(This article belongs to the Special Issue Youth, Emerging Adults, Faith, and Giving) Printed Edition available
Open AccessFeature PaperArticle Secular Volunteerism among Texan Emerging Adults: Exploring Pathways of Childhood and Adulthood Religiosity
Religions 2016, 7(6), 74; https://doi.org/10.3390/rel7060074
Received: 31 January 2016 / Revised: 1 June 2016 / Accepted: 2 June 2016 / Published: 13 June 2016
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Abstract
Prior research suggests that religiosity, especially public religious participation, is related to greater volunteerism. However, less is known about religious transmission across the life course, in particular whether and how religiosity in childhood is linked to later life volunteerism. This study investigates a [...] Read more.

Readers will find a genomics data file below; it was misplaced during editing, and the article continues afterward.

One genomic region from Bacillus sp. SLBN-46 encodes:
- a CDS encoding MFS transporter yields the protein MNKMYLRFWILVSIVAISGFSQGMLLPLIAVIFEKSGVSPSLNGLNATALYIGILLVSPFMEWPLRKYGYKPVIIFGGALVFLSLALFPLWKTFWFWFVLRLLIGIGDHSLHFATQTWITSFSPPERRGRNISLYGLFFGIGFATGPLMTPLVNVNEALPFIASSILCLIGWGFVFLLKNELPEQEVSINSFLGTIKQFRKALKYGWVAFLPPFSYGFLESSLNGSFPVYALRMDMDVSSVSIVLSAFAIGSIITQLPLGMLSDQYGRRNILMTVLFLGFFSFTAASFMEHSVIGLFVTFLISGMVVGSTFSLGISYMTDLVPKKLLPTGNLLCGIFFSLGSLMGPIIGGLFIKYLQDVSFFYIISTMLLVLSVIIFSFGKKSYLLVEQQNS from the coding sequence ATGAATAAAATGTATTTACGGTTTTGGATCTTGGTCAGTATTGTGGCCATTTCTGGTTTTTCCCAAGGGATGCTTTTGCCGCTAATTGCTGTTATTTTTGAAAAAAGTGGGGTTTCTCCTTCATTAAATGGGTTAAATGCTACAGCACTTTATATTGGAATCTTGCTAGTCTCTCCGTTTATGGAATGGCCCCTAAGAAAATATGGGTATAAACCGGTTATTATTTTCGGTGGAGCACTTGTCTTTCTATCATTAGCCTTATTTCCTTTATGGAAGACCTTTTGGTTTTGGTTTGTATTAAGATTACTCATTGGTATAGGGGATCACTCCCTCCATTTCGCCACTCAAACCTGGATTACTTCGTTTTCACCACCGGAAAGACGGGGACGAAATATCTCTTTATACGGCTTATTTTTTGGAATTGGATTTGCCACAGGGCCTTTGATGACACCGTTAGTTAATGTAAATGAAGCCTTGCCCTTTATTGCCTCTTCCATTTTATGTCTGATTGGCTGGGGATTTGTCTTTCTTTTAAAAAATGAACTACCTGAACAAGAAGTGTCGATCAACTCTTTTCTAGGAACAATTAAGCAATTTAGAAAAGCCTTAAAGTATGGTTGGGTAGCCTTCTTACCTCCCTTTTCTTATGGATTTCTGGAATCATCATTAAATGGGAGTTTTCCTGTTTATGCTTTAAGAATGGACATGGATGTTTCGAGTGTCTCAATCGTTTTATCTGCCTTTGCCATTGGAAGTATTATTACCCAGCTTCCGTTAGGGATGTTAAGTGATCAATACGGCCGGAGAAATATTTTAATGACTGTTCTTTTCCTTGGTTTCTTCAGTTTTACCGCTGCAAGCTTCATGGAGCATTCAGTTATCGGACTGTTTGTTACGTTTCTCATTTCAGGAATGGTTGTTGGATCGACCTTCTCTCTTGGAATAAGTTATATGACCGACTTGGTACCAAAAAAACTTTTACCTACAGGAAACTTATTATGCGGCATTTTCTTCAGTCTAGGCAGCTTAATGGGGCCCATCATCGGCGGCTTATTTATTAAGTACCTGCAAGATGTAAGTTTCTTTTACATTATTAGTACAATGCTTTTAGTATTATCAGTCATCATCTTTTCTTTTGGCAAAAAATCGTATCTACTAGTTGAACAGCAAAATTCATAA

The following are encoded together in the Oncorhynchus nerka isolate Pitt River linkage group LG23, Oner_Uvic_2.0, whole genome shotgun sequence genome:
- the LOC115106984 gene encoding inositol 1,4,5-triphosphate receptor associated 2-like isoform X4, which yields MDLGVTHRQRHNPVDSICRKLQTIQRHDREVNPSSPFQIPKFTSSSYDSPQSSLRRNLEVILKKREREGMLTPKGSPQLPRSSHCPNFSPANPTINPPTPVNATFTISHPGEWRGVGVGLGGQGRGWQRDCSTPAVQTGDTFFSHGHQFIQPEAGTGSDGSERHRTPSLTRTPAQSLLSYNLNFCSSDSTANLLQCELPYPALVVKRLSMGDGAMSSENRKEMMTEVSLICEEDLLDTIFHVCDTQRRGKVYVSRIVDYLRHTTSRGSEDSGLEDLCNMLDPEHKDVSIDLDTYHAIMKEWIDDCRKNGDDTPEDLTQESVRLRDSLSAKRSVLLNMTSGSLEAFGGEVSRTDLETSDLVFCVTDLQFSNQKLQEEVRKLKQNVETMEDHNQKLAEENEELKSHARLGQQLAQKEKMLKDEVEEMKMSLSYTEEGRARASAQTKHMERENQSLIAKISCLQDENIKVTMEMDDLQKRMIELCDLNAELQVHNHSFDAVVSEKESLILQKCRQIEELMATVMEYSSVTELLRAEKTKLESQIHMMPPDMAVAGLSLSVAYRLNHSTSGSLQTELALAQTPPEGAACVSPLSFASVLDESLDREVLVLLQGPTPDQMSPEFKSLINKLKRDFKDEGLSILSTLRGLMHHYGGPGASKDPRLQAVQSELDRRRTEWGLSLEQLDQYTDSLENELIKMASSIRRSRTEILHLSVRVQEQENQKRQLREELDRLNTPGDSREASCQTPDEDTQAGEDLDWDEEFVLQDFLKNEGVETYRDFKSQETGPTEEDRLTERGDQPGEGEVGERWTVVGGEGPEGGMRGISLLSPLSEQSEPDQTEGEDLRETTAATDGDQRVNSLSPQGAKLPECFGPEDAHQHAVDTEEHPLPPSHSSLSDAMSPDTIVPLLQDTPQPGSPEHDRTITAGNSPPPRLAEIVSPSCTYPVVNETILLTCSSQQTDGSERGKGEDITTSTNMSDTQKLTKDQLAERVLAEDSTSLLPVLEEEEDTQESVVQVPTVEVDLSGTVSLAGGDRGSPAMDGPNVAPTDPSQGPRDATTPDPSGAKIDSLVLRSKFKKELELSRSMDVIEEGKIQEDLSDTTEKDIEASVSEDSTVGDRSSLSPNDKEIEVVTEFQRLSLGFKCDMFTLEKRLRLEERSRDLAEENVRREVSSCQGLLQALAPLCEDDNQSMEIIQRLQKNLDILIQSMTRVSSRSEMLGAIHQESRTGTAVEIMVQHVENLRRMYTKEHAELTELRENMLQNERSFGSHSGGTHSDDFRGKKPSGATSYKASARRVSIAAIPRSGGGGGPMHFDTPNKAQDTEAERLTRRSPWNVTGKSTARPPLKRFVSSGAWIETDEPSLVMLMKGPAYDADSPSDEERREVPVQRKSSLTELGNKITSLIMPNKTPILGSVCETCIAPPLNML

Prior research suggests that religiosity, especially public religious participation, is related to greater volunteerism. However, less is known about religious transmission across the life course, in particular whether and how religiosity in childhood is linked to later life volunteerism. This study investigates a sample of emerging adults in South Texas (n = 701) with a high percent of Hispanic Americans (53 percent). Specifically, we examine pathways of childhood and emerging adulthood religiosity leading to secular volunteerism. Findings indicate that both childhood and emerging adulthood religiosity are associated with greater volunteerism, but the effects of childhood religiosity on emerging adulthood volunteerism are mediated through emerging adulthood religiosity. These findings provide further confirmation of the importance of childhood religiosity only insofar as religiousness persists into adulthood. In other words, we find that it is emerging adulthood religiosity that transmits childhood religiosity into greater secular volunteerism in later life. Furthermore, emerging adulthood public religiosity has the most robust direct effects on volunteerism. Full article